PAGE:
The most famous and most active volcano in Iceland. It is famous for its unpredictability. Its last eruption was in 2000. Here are the dates of some of the significant eruptions: 950 BC. e.; 1104 year; 1947 year. Over the past thousand years, the volcano has erupted several dozen times.
In the Middle Ages, it was considered the “gates of hell”, and now it is one of the main Icelandic attractions. Some tourists not only climb to the top of this mountain, but even descend into the mouth.
The volcano is located about a hundred kilometers from Reykjavik.
The most powerful waterfall in Europe. It is located in the Jökulsaurgljuvur National Park (in the north-eastern part of the country). The waterfall is about 40 meters high and 100 meters wide. Water consumption is about 200 cubic meters per second (during floods it can increase up to 600 cubic meters per second).
A waterfall of amazing beauty, one of the symbols of Iceland. Near it is a bas-relief erected in memory of Sigridur Toumasdouttir. Her father was one of the tenants of the area where the waterfall is located. It was decided to build a hydroelectric power station here, but this would destroy the unique beauty of the waterfall, and Sigridyur resolutely stood up for the miracle of nature. She stated that she would throw herself into the waterfall if the construction of the power plant was started. The father was forced to abandon his plans.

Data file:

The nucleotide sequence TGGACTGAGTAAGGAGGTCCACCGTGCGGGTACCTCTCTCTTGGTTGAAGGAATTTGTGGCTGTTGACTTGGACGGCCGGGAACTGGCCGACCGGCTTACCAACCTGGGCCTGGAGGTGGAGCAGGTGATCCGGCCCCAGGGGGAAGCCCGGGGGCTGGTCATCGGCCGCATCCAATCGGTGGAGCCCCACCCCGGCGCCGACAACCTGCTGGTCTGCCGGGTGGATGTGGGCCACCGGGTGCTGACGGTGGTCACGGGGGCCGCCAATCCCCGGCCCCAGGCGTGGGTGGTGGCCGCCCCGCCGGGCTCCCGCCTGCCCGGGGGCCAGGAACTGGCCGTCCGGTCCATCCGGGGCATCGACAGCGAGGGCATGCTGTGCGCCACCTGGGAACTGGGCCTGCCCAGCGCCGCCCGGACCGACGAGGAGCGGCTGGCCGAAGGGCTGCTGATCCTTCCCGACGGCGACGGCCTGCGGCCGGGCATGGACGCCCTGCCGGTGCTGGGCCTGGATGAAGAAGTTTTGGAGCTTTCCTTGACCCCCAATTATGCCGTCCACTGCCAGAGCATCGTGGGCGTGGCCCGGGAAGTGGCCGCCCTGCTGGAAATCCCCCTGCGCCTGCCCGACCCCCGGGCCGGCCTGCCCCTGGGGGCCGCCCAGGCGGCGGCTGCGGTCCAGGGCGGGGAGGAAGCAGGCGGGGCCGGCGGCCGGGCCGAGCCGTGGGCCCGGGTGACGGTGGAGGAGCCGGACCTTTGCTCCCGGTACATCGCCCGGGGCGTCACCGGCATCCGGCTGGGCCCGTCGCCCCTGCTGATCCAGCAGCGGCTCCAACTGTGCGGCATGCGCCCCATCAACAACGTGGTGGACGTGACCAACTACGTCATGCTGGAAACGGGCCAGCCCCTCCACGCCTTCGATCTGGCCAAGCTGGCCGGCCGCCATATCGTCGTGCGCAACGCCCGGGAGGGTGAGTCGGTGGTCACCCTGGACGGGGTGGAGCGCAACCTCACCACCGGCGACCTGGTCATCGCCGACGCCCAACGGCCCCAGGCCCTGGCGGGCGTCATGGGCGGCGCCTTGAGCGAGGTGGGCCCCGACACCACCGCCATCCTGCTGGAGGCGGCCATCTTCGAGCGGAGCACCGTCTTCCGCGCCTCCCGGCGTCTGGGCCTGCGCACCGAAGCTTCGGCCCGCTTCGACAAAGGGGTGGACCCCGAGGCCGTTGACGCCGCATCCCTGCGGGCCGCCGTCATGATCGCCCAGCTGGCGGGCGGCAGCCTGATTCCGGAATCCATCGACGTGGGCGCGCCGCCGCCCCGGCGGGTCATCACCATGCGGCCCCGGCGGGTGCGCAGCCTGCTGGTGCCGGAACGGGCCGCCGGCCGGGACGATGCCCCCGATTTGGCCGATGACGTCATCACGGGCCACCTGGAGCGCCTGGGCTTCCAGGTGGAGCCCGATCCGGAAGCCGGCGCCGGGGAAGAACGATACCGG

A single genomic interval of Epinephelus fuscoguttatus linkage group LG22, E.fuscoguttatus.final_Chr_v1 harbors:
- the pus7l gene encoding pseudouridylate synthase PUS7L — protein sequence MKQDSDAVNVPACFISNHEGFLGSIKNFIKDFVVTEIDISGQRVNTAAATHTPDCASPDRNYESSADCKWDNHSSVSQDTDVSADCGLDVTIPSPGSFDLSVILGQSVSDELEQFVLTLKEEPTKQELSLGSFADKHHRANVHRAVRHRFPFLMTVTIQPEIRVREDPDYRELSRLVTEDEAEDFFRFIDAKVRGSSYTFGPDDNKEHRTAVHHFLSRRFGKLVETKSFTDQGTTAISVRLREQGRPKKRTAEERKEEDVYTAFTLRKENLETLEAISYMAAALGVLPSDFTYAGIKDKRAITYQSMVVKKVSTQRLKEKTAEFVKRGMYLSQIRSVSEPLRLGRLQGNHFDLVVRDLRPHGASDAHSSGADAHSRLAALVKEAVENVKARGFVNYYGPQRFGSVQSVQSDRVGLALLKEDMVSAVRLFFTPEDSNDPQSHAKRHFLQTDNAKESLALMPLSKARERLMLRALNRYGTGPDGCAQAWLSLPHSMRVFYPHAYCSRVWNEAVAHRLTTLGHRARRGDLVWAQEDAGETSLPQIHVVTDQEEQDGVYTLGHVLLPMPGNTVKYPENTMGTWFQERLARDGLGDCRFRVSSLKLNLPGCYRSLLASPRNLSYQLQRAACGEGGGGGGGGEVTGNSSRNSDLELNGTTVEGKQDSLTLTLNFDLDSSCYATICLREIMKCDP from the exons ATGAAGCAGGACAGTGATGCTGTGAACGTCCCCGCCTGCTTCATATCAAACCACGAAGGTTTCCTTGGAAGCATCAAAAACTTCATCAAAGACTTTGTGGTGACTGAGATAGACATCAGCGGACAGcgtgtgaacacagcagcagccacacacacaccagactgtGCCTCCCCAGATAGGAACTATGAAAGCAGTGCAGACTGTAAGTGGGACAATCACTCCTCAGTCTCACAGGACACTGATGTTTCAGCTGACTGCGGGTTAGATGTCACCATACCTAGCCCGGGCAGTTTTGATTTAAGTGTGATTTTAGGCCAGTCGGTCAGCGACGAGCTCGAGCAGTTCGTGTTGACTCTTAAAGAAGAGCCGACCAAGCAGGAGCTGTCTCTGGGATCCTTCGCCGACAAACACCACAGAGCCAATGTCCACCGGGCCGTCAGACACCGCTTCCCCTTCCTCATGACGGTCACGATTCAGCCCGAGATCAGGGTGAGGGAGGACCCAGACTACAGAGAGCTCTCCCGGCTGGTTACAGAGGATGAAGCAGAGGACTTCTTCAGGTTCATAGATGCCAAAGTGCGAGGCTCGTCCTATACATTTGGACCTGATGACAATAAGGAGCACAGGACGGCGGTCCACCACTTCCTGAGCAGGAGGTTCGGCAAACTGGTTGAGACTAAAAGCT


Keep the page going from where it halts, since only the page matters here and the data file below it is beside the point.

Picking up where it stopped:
Not everyone is convinced of the truth of this story; skeptics argue that the power plant’s construction was hampered by a lack of money. One thing is undeniable: today the waterfall is under the protection of the state.
Lake formed in the crater of a volcano. There are many such lakes in Iceland, but this is one of the most famous. Water of bright aquamarine color and red steep banks, here and there in green spots (bushes and lichens) – the picture is fantastic and at the same time very picturesque. And there is also excellent acoustics: once the famous singer Bjork gave a concert on a floating stage in the middle of the water.
An island near Reykjavik. Many birds live here; tourists often come here to observe the birds. Some of the bird species found on the island are: eiders; snipe; silly ones; magpies; gray geese; Arctic terns; sea sandpipers.
On the island is the house of the district judge, built in the 18th century – this building was the first stone structure in the country. Nearby you can see a church built around the same time – this is one of the oldest temples in Iceland. The most famous building on the island is the monument to the musician John Lennon, built by his widow in the early 2000s.
Open-air museum (on the territory of Reykjavik). Here you can see Iceland as it was in the 18th and 19th centuries: historical buildings from different parts of the country were transported here, ancient interiors were restored in detail.
Here there is a church built of peat, and sometimes even services are held there. On the territory of the museum, you can see many peat buildings covered with turf: once such houses were typical for Iceland, because timber was in short supply here.